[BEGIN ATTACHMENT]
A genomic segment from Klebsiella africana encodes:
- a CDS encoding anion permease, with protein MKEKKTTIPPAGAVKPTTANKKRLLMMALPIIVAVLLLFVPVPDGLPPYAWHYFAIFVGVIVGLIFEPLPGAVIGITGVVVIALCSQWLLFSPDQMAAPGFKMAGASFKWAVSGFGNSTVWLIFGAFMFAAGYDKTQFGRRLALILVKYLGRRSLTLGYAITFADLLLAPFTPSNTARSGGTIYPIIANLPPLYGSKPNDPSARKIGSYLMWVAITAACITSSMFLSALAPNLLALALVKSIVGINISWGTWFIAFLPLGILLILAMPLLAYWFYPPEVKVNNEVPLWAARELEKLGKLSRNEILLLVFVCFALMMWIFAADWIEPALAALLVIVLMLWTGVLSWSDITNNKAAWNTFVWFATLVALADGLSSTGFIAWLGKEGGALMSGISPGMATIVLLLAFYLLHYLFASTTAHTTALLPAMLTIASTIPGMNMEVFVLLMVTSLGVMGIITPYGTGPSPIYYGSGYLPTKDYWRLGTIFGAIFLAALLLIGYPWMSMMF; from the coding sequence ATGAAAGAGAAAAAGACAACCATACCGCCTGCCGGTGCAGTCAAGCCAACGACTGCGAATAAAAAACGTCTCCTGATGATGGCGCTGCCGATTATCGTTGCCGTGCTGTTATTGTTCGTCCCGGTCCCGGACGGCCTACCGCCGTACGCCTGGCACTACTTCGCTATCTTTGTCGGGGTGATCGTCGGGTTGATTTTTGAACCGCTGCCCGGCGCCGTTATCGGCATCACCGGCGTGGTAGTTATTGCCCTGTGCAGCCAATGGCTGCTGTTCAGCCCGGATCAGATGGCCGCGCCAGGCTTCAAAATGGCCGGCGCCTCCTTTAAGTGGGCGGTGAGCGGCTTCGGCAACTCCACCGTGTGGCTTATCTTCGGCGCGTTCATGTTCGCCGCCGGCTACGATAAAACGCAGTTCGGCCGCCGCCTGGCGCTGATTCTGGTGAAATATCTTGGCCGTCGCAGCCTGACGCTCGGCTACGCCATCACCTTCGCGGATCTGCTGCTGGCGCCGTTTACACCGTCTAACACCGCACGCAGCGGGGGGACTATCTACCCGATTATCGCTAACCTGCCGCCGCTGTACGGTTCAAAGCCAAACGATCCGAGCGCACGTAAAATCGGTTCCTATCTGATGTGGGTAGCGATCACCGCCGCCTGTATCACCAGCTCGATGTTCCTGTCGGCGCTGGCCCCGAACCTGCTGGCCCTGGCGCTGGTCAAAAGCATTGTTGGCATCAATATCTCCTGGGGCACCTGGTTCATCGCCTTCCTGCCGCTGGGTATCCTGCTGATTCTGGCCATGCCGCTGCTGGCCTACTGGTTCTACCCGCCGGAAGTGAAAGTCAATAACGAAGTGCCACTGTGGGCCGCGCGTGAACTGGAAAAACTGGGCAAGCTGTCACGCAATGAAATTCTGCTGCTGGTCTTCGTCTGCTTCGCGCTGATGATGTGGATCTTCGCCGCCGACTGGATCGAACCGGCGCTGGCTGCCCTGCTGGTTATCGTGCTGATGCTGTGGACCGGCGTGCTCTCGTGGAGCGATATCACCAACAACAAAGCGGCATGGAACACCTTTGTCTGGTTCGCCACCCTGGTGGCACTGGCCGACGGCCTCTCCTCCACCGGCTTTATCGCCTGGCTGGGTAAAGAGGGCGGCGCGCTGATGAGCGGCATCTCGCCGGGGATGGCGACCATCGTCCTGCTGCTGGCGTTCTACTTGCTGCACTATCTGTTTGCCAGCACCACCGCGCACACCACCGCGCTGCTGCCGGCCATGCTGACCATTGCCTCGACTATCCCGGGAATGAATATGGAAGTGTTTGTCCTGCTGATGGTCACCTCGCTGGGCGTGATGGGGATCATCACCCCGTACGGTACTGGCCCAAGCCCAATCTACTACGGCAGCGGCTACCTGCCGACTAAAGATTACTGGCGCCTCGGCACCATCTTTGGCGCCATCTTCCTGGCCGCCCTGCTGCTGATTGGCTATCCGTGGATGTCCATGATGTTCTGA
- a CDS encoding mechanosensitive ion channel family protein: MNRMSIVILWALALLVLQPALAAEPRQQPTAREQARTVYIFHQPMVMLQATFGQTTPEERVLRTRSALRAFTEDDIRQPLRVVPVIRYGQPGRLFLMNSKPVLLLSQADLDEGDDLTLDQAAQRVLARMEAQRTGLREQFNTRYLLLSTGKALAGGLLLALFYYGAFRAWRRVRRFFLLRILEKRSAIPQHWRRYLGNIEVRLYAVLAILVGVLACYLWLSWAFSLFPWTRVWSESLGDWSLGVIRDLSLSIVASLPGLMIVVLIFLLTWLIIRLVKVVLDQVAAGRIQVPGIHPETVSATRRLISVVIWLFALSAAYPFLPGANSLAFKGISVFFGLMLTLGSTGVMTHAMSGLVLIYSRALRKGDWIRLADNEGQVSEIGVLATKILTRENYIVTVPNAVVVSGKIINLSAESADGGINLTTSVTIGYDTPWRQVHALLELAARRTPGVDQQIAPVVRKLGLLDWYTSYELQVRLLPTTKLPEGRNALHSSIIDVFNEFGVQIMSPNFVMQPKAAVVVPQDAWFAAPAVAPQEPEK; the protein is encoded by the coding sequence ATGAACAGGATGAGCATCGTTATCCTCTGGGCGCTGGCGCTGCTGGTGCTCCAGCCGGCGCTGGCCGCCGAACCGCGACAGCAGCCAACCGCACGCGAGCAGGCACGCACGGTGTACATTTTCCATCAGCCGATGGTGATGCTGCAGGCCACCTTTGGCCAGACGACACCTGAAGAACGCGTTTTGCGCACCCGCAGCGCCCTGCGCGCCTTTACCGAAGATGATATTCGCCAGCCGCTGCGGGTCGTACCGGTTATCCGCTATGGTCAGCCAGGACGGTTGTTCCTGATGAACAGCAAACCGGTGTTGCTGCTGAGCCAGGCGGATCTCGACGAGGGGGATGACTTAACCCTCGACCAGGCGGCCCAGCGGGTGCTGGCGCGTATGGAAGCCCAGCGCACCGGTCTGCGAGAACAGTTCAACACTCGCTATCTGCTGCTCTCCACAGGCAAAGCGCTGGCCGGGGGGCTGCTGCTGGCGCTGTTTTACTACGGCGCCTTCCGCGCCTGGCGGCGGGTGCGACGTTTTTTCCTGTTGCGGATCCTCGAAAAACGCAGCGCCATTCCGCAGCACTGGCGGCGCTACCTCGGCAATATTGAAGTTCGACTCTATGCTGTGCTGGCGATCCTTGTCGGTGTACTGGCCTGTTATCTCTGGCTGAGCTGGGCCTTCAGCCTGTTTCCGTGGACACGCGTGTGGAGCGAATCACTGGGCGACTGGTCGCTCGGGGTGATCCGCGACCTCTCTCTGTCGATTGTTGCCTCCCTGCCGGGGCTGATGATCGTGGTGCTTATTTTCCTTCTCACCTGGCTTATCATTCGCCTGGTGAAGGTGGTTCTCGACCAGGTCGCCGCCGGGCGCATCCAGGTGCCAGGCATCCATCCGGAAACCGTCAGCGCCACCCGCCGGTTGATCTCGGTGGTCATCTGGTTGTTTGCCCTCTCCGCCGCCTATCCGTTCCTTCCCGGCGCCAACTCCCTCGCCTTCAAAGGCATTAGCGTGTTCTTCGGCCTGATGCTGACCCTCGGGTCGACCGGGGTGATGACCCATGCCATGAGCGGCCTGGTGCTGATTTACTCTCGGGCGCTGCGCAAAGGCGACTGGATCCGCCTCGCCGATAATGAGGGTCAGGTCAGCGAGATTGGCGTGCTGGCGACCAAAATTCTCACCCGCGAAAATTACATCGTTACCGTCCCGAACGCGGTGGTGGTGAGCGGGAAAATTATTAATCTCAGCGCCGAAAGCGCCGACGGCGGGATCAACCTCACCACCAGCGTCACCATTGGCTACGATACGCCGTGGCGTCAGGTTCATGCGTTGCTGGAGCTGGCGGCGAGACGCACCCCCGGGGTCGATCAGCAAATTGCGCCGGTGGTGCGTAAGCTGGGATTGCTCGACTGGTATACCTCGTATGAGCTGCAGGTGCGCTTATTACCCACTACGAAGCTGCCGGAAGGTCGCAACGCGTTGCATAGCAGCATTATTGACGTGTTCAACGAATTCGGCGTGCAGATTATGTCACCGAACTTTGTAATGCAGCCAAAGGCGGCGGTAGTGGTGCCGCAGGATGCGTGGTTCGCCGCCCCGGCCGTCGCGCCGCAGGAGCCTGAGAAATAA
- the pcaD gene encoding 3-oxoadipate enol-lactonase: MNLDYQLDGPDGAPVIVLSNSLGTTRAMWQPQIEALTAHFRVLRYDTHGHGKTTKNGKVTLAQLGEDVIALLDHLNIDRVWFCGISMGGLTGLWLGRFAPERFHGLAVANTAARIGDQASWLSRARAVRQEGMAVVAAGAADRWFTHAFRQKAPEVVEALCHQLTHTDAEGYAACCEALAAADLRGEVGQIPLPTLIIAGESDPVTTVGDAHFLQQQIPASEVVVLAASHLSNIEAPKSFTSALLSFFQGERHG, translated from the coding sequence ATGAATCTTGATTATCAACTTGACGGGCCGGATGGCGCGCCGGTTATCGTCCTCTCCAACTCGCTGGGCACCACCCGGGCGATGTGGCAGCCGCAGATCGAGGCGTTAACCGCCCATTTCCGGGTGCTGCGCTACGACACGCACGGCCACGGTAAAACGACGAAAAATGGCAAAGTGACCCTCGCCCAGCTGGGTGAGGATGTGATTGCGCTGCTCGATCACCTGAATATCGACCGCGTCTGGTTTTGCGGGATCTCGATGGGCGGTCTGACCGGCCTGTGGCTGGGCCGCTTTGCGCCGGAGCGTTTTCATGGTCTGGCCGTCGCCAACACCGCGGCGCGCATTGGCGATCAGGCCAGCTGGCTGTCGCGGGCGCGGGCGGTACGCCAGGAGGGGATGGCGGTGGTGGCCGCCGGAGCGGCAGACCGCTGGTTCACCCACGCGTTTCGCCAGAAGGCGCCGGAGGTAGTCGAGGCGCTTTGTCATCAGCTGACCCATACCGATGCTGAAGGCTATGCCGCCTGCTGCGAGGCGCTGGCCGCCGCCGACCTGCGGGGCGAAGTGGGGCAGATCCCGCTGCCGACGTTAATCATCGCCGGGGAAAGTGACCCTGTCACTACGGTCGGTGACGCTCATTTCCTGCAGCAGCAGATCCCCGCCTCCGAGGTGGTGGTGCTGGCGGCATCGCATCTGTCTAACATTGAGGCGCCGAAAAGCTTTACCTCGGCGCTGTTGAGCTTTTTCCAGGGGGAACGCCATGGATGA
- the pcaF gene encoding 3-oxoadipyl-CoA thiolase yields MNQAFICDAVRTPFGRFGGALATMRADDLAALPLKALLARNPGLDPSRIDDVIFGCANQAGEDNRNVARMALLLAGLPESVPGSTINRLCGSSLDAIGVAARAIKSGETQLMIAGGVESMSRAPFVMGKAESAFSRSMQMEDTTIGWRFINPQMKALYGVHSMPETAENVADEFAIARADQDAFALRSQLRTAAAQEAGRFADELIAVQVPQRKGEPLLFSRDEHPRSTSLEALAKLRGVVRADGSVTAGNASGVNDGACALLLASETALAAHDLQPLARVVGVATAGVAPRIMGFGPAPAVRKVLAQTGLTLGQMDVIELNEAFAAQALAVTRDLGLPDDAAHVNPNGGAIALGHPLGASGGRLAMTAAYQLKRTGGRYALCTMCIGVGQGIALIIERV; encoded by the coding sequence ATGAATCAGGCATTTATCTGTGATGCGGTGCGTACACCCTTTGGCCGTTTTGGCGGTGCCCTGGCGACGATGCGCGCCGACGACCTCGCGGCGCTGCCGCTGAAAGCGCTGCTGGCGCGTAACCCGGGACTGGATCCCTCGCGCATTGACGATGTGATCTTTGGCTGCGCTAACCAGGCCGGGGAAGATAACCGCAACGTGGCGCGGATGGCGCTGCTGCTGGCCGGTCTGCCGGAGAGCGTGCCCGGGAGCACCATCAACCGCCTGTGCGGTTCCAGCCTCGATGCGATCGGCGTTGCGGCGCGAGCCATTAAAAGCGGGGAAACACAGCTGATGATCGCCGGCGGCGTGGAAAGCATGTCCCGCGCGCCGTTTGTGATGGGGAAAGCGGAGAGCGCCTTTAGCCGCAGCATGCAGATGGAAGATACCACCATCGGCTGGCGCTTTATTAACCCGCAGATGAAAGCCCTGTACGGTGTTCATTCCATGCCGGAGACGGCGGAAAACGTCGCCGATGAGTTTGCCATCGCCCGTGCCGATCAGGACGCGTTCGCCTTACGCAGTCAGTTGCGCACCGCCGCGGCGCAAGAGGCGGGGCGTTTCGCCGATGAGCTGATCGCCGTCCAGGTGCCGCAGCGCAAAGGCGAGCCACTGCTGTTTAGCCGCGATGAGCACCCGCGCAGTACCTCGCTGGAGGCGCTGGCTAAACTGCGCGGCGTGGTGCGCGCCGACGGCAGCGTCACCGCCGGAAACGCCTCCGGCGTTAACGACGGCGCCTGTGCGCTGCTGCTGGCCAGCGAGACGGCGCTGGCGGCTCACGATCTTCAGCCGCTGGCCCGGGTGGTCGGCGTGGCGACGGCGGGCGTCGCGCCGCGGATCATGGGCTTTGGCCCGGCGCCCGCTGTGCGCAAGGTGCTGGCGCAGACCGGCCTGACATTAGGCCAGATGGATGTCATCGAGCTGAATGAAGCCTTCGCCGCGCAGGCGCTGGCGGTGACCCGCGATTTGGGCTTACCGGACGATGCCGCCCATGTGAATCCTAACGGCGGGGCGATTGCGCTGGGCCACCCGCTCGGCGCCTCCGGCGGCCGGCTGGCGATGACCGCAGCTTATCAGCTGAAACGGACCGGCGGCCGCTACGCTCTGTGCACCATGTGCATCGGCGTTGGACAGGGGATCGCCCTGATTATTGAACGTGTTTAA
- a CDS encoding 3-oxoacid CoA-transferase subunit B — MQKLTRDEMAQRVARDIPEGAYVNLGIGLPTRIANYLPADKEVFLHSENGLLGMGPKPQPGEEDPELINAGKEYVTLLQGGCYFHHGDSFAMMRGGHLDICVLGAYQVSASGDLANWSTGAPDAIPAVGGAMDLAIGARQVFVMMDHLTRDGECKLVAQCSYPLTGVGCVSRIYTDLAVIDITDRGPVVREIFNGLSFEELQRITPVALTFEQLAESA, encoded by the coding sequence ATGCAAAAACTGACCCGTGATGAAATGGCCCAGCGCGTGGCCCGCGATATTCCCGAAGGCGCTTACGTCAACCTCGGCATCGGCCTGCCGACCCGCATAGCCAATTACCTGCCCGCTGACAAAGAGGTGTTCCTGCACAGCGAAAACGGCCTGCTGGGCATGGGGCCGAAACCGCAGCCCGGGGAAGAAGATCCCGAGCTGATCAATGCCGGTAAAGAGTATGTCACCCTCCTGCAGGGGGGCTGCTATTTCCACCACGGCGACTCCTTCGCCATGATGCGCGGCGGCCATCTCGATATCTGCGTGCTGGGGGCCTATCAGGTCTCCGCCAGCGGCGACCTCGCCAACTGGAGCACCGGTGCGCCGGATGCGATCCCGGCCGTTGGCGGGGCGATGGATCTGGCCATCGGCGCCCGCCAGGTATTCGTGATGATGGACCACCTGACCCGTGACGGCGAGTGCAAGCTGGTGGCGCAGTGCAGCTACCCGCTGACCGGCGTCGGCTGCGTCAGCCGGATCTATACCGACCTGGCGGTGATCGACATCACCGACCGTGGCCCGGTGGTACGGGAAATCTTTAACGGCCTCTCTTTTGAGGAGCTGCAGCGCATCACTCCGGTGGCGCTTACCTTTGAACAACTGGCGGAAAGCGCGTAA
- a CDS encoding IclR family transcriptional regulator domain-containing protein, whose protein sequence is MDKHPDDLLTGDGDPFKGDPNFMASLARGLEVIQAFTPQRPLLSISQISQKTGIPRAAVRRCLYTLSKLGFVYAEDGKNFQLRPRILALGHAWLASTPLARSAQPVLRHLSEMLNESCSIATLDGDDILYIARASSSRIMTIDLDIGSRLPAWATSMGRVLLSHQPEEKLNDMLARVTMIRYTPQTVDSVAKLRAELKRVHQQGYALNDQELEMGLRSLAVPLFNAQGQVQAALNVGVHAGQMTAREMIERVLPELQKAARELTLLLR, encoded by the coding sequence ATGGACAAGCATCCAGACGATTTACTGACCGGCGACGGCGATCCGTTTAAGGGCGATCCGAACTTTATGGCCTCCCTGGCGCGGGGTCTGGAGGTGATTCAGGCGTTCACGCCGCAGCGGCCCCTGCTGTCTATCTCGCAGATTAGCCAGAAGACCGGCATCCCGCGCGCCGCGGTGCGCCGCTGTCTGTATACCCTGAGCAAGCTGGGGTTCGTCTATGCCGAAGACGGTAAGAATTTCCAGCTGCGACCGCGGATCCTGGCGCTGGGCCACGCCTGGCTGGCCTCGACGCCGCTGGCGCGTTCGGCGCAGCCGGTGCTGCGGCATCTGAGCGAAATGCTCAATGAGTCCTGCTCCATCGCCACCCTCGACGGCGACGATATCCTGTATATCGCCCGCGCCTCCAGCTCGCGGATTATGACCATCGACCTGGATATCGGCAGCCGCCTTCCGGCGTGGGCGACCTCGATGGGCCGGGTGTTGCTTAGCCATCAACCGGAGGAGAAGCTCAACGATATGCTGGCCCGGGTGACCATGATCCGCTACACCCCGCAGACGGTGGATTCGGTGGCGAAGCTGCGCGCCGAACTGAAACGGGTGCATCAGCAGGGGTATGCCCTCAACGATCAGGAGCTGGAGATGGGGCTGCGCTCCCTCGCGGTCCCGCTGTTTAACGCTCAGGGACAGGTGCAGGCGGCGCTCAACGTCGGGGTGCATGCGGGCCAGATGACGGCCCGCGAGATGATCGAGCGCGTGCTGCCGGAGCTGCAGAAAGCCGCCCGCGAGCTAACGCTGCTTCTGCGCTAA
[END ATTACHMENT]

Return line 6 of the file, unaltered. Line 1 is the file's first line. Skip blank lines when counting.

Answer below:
- a CDS encoding 3-oxoacid CoA-transferase subunit B — MQKLTRDEMAQRVARDIPEGAYVNLGIGLPTRIANYLPADKEVFLHSENGLLGMGPKPQPGEEDPELINAGKEYVTLLQGGCYFHHGDSFAMMRGGHLDICVLGAYQVSASGDLANWSTGAPDAIPAVGGAMDLAIGARQVFVMMDHLTRDGECKLVAQCSYPLTGVGCVSRIYTDLAVIDITDRGPVVREIFNGLSFEELQRITPVALTFEQLAESA, encoded by the coding sequence ATGCAAAAACTGACCCGTGATGAAATGGCCCAGCGCGTGGCCCGCGATATTCCCGAAGGCGCTTACGTCAACCTCGGCATCGGCCTGCCGACCCGCATAGCCAATTACCTGCCCGCTGACAAAGAGGTGTTCCTGCACAGCGAAAACGGCCTGCTGGGCATGGGGCCGAAACCGCAGCCCGGGGAAGAAGATCCCGAGCTGATCAATGCCGGTAAAGAGTATGTCACCCTCCTGCAGGGGGGCTGCTATTTCCACCACGGCGACTCCTTCGCCATGATGCGCGGCGGCCATCTCGATATCTGCGTGCTGGGGGCCTATCAGGTCTCCGCCAGCGGCGACCTCGCCAACTGGAGCACCGGTGCGCCGGATGCGATCCCGGCCGTTGGCGGGGCGATGGATCTGGCCATCGGCGCCCGCCAGGTATTCGTGATGATGGACCACCTGACCCGTGACGGCGAGTGCAAGCTGGTGGCGCAGTGCAGCTACCCGCTGACCGGCGTCGGCTGCGTCAGCCGGATCTATACCGACCTGGCGGTGATCGACATCACCGACCGTGGCCCGGTGGTACGGGAAATCTTTAACGGCCTCTCTTTTGAGGAGCTGCAGCGCATCACTCCGGTGGCGCTTACCTTTGAACAACTGGCGGAAAGCGCGTAA